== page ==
Since first appearing in 1998, Garner's Modern American Usage has established itself as the preeminent guide to the effective use of the English language. Brimming with witty, erudite essays on troublesome words and phrases, this book authoritatively shows how to avoid the countless pitfalls that await unwary writers and speakers whether the issues relate to grammar, punctuation, word choice, or pronunciation.
Now in the third edition, readers will find the "Garner's Language-Change Index," which registers where each disputed usage in modern English falls on a five-stage continuum from nonacceptability (to the language community as a whole) to acceptability, giving the book a consistent standard throughout. Garner's Modern American Usage, 3e is the first usage guide ever to incorporate such a language-change index, and the judgments are based both on Garner's own original research in linguistic corpora and on his analysis of hundreds of earlier studies. Another first in this edition is the panel of critical readers: 120-plus commentators who have helped Garner reassess and update the text, so that every page has been improved.
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Bryan Garner is the award-winning author or editor of more than 20 books. He is a prolific lecturer, having taught more than 2,500 writing workshops since the 1991 founding of his company, LawProse, Inc. His works include Garner on Language and Writing and Making Your Case: The Art of Persuading Judges, co-written with Justice Antonin Scalia. Garner has served as editor-in-chief of Black's Law Dictionary since 1995, and he is the author of the grammar-and-usage chapter in the venerable Chicago Manual of Style.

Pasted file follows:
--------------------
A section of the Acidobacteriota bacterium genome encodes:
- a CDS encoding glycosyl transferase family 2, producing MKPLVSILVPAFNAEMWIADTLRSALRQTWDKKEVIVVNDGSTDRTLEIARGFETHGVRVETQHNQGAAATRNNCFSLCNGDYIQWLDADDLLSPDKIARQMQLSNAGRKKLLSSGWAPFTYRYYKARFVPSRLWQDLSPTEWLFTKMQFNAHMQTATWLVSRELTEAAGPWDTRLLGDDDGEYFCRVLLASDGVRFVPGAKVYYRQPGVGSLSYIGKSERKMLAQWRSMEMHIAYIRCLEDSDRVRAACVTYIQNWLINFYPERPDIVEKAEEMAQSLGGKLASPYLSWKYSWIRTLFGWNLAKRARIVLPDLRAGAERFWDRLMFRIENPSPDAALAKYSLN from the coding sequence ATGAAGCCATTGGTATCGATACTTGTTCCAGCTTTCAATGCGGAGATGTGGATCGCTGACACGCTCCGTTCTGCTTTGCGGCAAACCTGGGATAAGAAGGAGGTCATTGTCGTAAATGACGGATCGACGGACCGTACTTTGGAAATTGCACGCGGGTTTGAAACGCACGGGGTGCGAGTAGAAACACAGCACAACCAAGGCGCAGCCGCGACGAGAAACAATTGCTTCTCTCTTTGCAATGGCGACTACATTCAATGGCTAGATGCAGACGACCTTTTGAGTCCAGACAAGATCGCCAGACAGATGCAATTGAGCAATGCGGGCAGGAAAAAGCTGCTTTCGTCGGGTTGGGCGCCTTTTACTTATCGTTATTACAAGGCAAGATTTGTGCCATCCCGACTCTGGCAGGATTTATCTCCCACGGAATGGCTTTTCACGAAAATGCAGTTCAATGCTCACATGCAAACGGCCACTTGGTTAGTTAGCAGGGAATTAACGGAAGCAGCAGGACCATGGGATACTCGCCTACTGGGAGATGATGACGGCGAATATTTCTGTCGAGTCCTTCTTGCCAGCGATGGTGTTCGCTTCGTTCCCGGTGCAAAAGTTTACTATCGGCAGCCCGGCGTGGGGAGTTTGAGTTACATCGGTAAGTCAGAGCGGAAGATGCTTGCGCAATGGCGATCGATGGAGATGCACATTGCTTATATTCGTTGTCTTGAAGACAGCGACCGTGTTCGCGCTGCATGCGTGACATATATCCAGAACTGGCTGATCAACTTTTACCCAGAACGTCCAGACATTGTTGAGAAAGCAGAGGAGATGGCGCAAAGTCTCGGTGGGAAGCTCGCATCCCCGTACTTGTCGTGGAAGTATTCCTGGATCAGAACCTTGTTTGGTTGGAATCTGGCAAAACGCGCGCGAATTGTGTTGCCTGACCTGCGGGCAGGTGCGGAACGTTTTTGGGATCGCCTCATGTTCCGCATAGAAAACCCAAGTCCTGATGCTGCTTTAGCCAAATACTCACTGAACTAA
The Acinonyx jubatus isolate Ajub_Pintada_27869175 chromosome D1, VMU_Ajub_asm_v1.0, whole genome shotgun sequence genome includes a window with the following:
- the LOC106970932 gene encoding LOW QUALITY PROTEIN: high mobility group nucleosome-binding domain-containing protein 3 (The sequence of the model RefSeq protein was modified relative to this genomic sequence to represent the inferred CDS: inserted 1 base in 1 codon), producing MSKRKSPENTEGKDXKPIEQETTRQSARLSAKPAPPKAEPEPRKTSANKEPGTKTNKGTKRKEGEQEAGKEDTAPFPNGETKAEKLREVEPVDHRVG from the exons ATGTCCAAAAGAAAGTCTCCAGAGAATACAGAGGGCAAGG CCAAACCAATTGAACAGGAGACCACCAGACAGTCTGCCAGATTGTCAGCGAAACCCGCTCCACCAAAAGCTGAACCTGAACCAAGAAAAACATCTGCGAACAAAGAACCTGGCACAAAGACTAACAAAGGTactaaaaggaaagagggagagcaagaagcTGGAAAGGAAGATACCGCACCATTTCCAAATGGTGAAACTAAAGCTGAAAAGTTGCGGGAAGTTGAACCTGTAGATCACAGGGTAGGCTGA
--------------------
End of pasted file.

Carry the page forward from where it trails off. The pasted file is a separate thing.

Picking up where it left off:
*Starred Review* The “prescriptive/descriptive” debate in usage is alive and well with this newest edition of Garner’s readable work. Featuring more than 10,500 entries (up from 9,000), this edition features several enhancements. They include identifying poor usage with an asterisk before the terms and ranking certain entries with a “Language Change Index,” which measures “how widely accepted various linguistic innovations have become.” The scale is from 1 to 5, with 1 being rejected and 5 being fully accepted. For example, coupon being mispronounced “kyoo” instead of “koo” is given stage 4 (“the form is virtually universal but is opposed on cogent grounds by a few linguistic stalwarts”). More than 2,000 usages are ranked. Extras in the volume include a new essay from Garner (“The Ongoing Struggles of Garlic-Hangers”) as well as the essay that appeared in the previous edition (“Making Peace in the Language Wars,” in which Garner describes himself as being “a kind of descriptive prescriber”) and a concluding 47-page glossary of grammatical terms and a time line of books on usage. The main focus remains Garner’s entries and usage notes. They range from word entries that simply verify the spelling (mayonnaise), to those clarifying two terms (sight, site), to those where he offers his never dull opinions (such as holocaust, which he calls “one of our most hyperbolic words, beloved of jargonmongers and second-rate journalists”). But the longer essay entries on usage, ranging from the half-page Officialese to the 9-page Punctuation, are Garner’s bread and butter. One would be tempted to say that this is clearly one of the best works on the topic, but doing so would be using one of Garner’s weasel words (intensives such as clearly that “actually have the effect of weakening a statement”). Suffice it to say that it is highly recommended for most libraries. --Ken Black
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